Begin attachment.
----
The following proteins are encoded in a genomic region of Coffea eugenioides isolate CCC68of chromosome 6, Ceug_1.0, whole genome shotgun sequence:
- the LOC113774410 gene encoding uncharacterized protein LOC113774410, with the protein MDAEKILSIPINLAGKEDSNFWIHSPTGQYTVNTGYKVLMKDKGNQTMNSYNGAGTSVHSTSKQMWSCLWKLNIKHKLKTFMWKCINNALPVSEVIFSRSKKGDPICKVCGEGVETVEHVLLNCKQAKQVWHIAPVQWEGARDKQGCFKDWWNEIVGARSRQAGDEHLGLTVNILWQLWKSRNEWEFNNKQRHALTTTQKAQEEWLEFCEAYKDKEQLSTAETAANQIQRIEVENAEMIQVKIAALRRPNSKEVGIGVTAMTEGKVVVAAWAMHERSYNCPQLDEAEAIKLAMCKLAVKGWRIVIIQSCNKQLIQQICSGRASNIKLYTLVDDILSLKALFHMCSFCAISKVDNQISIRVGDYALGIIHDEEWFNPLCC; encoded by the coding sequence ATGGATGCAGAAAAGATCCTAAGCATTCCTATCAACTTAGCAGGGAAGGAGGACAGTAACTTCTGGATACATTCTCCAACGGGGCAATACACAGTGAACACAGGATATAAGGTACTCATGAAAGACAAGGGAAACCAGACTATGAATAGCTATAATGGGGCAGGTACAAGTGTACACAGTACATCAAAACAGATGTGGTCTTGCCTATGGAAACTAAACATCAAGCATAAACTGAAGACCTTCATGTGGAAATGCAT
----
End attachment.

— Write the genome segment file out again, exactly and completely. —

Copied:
The following proteins are encoded in a genomic region of Coffea eugenioides isolate CCC68of chromosome 6, Ceug_1.0, whole genome shotgun sequence:
- the LOC113774410 gene encoding uncharacterized protein LOC113774410, with the protein MDAEKILSIPINLAGKEDSNFWIHSPTGQYTVNTGYKVLMKDKGNQTMNSYNGAGTSVHSTSKQMWSCLWKLNIKHKLKTFMWKCINNALPVSEVIFSRSKKGDPICKVCGEGVETVEHVLLNCKQAKQVWHIAPVQWEGARDKQGCFKDWWNEIVGARSRQAGDEHLGLTVNILWQLWKSRNEWEFNNKQRHALTTTQKAQEEWLEFCEAYKDKEQLSTAETAANQIQRIEVENAEMIQVKIAALRRPNSKEVGIGVTAMTEGKVVVAAWAMHERSYNCPQLDEAEAIKLAMCKLAVKGWRIVIIQSCNKQLIQQICSGRASNIKLYTLVDDILSLKALFHMCSFCAISKVDNQISIRVGDYALGIIHDEEWFNPLCC; encoded by the coding sequence ATGGATGCAGAAAAGATCCTAAGCATTCCTATCAACTTAGCAGGGAAGGAGGACAGTAACTTCTGGATACATTCTCCAACGGGGCAATACACAGTGAACACAGGATATAAGGTACTCATGAAAGACAAGGGAAACCAGACTATGAATAGCTATAATGGGGCAGGTACAAGTGTACACAGTACATCAAAACAGATGTGGTCTTGCCTATGGAAACTAAACATCAAGCATAAACTGAAGACCTTCATGTGGAAATGCAT